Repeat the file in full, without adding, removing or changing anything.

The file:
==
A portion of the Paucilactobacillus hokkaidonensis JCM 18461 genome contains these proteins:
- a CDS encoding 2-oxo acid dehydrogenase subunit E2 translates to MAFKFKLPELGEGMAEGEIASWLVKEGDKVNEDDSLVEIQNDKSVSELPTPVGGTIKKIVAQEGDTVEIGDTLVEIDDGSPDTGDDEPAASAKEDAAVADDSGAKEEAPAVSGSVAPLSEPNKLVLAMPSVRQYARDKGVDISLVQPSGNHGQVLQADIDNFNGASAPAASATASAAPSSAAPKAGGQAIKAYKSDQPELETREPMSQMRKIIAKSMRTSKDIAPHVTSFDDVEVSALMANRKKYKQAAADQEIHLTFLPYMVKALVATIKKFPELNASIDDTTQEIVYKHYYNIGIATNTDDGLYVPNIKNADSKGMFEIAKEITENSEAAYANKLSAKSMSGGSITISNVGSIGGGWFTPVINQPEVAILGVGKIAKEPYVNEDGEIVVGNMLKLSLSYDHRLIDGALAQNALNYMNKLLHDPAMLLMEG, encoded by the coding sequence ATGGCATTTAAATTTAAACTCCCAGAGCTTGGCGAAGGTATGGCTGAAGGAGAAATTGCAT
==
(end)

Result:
A portion of the Paucilactobacillus hokkaidonensis JCM 18461 genome contains these proteins:
- a CDS encoding 2-oxo acid dehydrogenase subunit E2 translates to MAFKFKLPELGEGMAEGEIASWLVKEGDKVNEDDSLVEIQNDKSVSELPTPVGGTIKKIVAQEGDTVEIGDTLVEIDDGSPDTGDDEPAASAKEDAAVADDSGAKEEAPAVSGSVAPLSEPNKLVLAMPSVRQYARDKGVDISLVQPSGNHGQVLQADIDNFNGASAPAASATASAAPSSAAPKAGGQAIKAYKSDQPELETREPMSQMRKIIAKSMRTSKDIAPHVTSFDDVEVSALMANRKKYKQAAADQEIHLTFLPYMVKALVATIKKFPELNASIDDTTQEIVYKHYYNIGIATNTDDGLYVPNIKNADSKGMFEIAKEITENSEAAYANKLSAKSMSGGSITISNVGSIGGGWFTPVINQPEVAILGVGKIAKEPYVNEDGEIVVGNMLKLSLSYDHRLIDGALAQNALNYMNKLLHDPAMLLMEG, encoded by the coding sequence ATGGCATTTAAATTTAAACTCCCAGAGCTTGGCGAAGGTATGGCTGAAGGAGAAATTGCAT